Debussy, musician of the waters

Francesco Spampinato







My shadow glides silently

over the watercourse.
On account of my shadow
the frogs are deprived of stars.
The shadow sends my body
reflections of calm things.
My shadow moves like a huge
violet-colored mosquito.
A hundred crickets are trying
to gild the glow of the reeds.
A glow arises on my chest,
reflected by the watercourse.

( Romancero Gitano) Federico Garcia Lorca



The desire to rediscover the lost unity with the world, to perceive the mysterious dimension of the environment that surrounds man and to rebuild its deep vibrations pervade in the sensitivity of Claude Debussy (1862-1918). "Music is a mysterious arithmetic - the French musician wrote- in which the elements participate in Infinity. It is the expression of the movement of the waters, the play of the curves described by changing breezes; nothing is more musical than a sunset." Empathy for the world and its elements make it possible to reproduce the enchantment that is concealed even in the most common phenomenon. It emerges in the simple and yet sublime spectacle of the gentle gliding of a dead leaf, the white frost of a snowy landscape, a golden reflection distorted by the surface of water and the eddies of night-scented air.
Among the material substances that animate natural phenomenon, that which exercises a completely unique fascination for musicians is, without a doubt, water in all of its many forms. Water is a melancholy element that is also sensual, charming, evanescent and striking: during those years it made progress in symbolist poetry and impressionist painting.
In the suggestive titles Debussy gave to his works, the proliferation of extra-musical themes tied to nature and the spectacle it offers, must be noted. Many of these titles are correlated to the variegated phenomenology of the element of air, but even more of them are tied to the image of water: Le jet d'eau, La mer est plus belle, Jardins sous la pluie, Reflets dans l'eau, Poissons d'or, La cathédrale engloutie, Ondine, En bateau, Pour remercier la pluie au matin, Sirènes, La mer, De l'aube à midi sur la mer, Jeux de vagues, Dialogue du vent et de la mer.
References to water are crowded throughout the lyrics of his mélodies for voice and piano. Debussy selected them from the works of many symbolic poets, including Verlaine, Baudelaire and Mallarmé. It becomes a deep metaphor in the melancholic disappearance of the vital drive: in the inexorable descent of natural tropism it becomes that which Huysman defined "the melancholy element." "The music of Debussy is spongy, wet and dripping," Alberto Savinio wrote. The water that crosses the first chords of the Cathédrale engloutie prelude for piano is dense and immobile. The sounds move slowly in "brume doucement sonore" and they give volume to the musical material making the keys of the piano keyboard resonate throughout its range. The muffled initial sonorities layer and barely filter the distant ringing bells of the submersed cathedral of Ys. In Reflets dans l'eau the light is broken down into motes of golden reflection veiled occasionally by the unsettling fascination of profundity. In the three "symphonic sketches" of La Mer, each energetic impulse finds its balance in the successive analogous one, in a continuous ebb and flow of waves crashing and chasing each other without stopping. At the same time, the enchanting songs of Sirénes pull us from one side to the other, up and down in a hypnotic and encompassing bustle. The sea, the fountain in the park and the stagnant water of the underground keep of the castle articulate the complex symbolism of life and death in the work Pelléas et Mélisande.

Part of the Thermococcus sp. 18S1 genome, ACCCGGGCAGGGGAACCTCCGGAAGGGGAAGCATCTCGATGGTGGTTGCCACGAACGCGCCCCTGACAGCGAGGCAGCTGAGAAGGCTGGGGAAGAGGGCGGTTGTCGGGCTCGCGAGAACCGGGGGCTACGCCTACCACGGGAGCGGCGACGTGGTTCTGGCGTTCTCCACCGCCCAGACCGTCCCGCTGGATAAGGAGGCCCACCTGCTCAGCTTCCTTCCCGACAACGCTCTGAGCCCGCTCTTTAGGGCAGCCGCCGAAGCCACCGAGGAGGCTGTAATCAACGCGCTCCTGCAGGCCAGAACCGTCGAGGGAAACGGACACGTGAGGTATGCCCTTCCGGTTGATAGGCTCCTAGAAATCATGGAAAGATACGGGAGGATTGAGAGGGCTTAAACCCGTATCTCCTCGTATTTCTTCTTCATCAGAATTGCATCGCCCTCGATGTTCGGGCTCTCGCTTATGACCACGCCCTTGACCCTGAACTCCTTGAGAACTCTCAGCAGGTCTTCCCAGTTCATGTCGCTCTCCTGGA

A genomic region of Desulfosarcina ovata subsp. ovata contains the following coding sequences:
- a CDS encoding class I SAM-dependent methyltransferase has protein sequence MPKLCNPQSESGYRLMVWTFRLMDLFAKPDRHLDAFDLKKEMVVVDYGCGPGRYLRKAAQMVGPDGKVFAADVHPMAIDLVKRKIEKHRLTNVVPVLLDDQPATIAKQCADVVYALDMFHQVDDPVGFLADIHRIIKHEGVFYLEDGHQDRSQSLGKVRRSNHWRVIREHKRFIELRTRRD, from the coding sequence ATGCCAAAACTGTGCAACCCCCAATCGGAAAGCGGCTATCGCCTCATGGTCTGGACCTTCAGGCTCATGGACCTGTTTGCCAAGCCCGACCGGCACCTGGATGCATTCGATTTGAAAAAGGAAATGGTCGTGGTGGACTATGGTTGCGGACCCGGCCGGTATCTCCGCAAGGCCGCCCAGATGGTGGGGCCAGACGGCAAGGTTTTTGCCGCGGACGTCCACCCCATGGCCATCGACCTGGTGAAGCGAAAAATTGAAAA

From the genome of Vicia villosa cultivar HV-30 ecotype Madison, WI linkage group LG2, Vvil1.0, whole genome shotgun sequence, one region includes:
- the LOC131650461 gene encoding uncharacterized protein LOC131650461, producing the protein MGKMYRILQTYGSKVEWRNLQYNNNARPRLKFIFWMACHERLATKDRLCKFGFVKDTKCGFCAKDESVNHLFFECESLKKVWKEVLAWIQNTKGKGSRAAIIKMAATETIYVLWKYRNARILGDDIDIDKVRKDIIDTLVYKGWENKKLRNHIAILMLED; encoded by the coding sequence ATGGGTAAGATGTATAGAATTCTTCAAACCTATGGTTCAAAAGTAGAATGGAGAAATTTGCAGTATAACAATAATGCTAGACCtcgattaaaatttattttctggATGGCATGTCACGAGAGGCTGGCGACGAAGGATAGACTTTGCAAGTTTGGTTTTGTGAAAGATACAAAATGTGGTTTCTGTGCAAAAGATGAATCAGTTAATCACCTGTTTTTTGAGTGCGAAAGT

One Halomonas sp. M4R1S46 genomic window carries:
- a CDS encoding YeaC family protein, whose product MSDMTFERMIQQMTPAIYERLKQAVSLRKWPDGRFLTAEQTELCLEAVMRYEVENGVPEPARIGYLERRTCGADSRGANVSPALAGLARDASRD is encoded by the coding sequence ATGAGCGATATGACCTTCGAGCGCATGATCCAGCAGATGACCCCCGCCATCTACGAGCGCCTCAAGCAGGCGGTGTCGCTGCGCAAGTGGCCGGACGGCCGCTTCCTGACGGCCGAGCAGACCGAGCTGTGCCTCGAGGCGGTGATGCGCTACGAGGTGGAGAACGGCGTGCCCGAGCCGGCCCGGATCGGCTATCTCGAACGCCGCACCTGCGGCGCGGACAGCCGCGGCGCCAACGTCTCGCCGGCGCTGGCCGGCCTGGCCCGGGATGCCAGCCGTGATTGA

"Claude Debussy is the musician of sleeping and stagnant waters," according to Jankélévitch, "just as Claude Monet is the painter of them; on an equal footing with the composer, of Water Lilies, he watches over the veining, the calm opalescence and iridescence that tremble on the mirrored surface of the greenhouses." Monet worked on the variations and the effects of light and specifically on its reverberation and the reflection in the water. The study of water offered a pretext for representing unformed masses animated solely by rich shading.




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